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Deputies at Redland paid by company

July 07, 1999

Redland BrickBy KIMBERLY YAKOWSKI / Staff Writer

photo: JOE CROCETTA / staff photographer




WILLIAMSPORT - Washington County Sheriff's deputies have been at the Redland Brick Co. 24 hours a day, enforcing an injunction against picketing Teamsters.

But the cost of the continued police presence isn't coming out of taxpayer's pockets, according to Sheriff Charles F. Mades.

Before the workers went out on strikc, Redland officials met with Mades and ironed out an agreement to be implemented if necessary, he said.

The company is paying the deputies time and a half wages to keep the peace at the plant, said Mades.

Deputies are at the Clear Spring Road plant during their free time, working four-hour shifts, he said.

The work doesn't affect their regular tour of duty or jeopardize the rest of the county's safety since all shifts are covered, Mades said.

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Union workers went on strike on June 18, after failing to arrive at a contract agreement with Redland. The plant has been shut down since then.

The two sides failed to reach an accord during a June 30 session.

Workers have said they are concerned about pay, vacation policies and working conditions. Another meeting is scheduled for today.

Tempers flared on the picket lines last week after Redland hired replacement workers to load and deliver bricks.

On June 30, more than 20 Teamsters gathered at the entrance of the plant and insulted replacement workers and prevented trucks from entering or leaving the property, deputies alleged.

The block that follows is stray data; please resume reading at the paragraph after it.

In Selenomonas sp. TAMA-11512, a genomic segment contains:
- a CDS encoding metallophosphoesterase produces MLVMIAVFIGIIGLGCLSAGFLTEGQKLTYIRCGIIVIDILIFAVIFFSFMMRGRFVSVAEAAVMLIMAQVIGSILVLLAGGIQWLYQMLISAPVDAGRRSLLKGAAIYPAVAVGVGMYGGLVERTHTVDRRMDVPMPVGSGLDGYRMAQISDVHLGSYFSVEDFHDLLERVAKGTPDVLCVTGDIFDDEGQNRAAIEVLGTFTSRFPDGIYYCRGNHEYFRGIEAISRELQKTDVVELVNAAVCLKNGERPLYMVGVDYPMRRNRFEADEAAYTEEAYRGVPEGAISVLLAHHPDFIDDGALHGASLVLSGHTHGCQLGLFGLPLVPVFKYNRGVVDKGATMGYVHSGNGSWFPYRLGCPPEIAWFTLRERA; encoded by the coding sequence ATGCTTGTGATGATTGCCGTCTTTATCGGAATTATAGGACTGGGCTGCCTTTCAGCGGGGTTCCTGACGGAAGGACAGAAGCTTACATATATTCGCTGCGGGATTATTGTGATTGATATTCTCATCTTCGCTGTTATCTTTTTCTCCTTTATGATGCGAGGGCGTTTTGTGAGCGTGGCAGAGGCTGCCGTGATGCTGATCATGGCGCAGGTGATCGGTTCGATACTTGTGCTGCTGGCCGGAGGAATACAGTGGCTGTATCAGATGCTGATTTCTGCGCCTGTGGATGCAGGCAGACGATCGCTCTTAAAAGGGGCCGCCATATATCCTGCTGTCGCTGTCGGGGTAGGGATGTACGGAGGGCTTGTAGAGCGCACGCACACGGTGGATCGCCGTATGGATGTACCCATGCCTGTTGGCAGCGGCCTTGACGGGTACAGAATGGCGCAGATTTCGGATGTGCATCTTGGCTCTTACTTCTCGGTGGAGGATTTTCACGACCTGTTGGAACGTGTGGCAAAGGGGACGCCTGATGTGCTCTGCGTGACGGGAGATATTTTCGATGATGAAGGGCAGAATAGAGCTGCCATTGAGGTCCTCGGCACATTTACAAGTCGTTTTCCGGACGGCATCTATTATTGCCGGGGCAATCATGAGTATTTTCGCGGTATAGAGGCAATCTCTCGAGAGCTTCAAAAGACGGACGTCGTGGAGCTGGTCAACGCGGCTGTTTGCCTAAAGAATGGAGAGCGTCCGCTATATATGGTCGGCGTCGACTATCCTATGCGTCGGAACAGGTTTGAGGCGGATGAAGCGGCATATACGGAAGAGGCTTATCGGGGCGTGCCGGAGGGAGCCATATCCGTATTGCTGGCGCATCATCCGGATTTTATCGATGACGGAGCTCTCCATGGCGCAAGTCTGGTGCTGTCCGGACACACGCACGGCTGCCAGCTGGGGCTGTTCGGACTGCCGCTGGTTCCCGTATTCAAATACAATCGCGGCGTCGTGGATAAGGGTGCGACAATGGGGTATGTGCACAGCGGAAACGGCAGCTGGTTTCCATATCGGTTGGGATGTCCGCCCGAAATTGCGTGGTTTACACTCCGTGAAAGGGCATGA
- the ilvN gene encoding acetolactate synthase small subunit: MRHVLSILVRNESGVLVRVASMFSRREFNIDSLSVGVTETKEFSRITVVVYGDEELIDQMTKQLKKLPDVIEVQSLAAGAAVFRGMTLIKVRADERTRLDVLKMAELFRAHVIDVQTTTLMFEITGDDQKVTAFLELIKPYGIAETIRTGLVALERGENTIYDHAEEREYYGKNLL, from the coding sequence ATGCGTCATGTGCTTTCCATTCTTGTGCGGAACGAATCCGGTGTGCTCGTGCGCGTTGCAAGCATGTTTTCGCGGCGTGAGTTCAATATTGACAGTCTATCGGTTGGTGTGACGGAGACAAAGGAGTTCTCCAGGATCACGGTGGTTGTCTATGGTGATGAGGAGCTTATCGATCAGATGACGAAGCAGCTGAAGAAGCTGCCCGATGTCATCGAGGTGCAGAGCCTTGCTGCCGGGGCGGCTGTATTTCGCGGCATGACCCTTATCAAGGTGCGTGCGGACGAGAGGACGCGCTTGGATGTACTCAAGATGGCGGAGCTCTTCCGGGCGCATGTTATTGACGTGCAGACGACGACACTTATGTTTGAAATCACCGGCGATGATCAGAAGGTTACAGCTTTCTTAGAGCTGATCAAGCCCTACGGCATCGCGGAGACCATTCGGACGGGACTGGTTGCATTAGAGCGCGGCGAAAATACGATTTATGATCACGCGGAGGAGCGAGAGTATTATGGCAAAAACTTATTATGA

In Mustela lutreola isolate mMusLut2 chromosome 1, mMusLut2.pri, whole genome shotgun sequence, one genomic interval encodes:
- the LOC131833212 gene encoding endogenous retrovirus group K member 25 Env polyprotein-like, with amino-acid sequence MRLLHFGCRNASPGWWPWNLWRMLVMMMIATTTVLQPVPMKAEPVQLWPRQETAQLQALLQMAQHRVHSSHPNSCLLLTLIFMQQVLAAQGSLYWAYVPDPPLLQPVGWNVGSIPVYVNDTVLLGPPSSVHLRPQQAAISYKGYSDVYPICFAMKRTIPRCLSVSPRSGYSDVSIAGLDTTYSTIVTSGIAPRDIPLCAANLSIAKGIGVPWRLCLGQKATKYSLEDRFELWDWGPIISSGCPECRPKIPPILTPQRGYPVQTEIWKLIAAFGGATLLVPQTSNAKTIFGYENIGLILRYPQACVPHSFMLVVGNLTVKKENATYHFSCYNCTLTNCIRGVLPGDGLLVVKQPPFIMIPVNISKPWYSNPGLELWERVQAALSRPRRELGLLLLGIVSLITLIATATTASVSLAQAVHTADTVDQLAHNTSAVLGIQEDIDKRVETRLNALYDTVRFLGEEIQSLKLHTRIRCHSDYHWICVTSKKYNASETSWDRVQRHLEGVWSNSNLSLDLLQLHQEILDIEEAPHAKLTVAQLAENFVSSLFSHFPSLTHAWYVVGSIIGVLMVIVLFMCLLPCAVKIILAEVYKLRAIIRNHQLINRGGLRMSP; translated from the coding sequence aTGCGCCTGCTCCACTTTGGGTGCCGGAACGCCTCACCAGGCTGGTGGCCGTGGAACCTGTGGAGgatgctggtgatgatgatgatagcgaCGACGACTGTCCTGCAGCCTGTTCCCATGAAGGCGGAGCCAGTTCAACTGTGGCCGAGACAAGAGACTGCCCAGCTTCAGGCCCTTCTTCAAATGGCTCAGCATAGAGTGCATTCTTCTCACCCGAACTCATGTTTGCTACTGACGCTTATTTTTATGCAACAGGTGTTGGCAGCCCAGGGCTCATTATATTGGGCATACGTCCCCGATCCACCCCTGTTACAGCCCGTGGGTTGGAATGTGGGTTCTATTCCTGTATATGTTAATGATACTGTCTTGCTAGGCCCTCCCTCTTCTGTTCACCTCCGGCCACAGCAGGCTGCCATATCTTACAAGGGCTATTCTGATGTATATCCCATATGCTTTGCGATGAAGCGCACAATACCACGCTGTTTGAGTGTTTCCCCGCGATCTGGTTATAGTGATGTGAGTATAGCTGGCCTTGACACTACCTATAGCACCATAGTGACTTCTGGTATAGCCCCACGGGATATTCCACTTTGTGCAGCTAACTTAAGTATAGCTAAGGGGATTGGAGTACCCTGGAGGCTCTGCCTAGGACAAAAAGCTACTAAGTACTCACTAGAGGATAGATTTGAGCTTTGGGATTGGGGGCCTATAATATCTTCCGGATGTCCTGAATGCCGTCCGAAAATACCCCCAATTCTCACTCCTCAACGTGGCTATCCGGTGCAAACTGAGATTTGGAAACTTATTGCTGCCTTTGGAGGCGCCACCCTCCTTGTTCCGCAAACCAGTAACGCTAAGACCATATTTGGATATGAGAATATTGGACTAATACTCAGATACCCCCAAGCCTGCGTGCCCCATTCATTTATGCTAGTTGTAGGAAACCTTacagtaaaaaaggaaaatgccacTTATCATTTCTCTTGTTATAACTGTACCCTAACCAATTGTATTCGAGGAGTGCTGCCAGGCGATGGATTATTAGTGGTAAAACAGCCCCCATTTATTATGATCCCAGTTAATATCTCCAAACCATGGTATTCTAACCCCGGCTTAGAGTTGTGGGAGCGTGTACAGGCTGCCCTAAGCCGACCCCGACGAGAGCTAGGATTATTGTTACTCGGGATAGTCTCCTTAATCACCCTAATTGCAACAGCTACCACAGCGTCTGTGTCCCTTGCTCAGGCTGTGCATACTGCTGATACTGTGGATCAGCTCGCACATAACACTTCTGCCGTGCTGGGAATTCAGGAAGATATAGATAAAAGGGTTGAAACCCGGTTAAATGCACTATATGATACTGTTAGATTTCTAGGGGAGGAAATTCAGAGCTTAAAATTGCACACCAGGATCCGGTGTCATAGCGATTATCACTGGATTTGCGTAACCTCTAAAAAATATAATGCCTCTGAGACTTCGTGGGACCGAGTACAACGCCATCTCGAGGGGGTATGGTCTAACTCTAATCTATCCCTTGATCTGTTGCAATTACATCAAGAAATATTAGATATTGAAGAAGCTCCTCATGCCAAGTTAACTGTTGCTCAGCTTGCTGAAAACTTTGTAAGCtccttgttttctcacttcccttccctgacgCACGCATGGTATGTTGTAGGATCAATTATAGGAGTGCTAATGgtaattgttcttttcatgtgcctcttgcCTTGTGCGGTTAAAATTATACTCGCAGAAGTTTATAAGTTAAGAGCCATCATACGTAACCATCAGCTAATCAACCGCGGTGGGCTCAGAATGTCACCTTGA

Deputies formed a human barricade to keep back picketers as trucks left the brick yard, deputies said.

Burning tires were found on the road and nearby property.

Glenn Jordan, Teamsters Local 992 shop steward, denies any union involvement in the fire or previous acts of vandalism to Redland property and inventory.

On July 1, Redland officials petitioned for an injunction restraining the protesters.

Washington County Circuit Judge W. Kennedy Boone III granted the order, which prohibits more than 15 strikers from picketing at one time, and bars them from damaging Redland property and blocking access to the entrance. It also called for workers to refrain from threatening or intimidating salaried and temporary employees.

"It's had a positive effect," said Redland President and CEO James Vinke, who said the police presence has had a calming effect.

Shop steward Jack Kirby, called the injunction unnecessary as he picketed in 100-degree weather Tuesday. He alleged that picketers were being harassed and being filmed by a private security company hired by Redland.

Bringing in replacement workers may have angered union members but it was necessary because the brick industry is highly competitive, said Vinke.

"If we don't take care of them now they may never buy brick from us again," he said of customers.

The temporary workers are not making bricks but are using those in stock to fill orders, he said.

"It's in their best interest in the long run," said Vinke.

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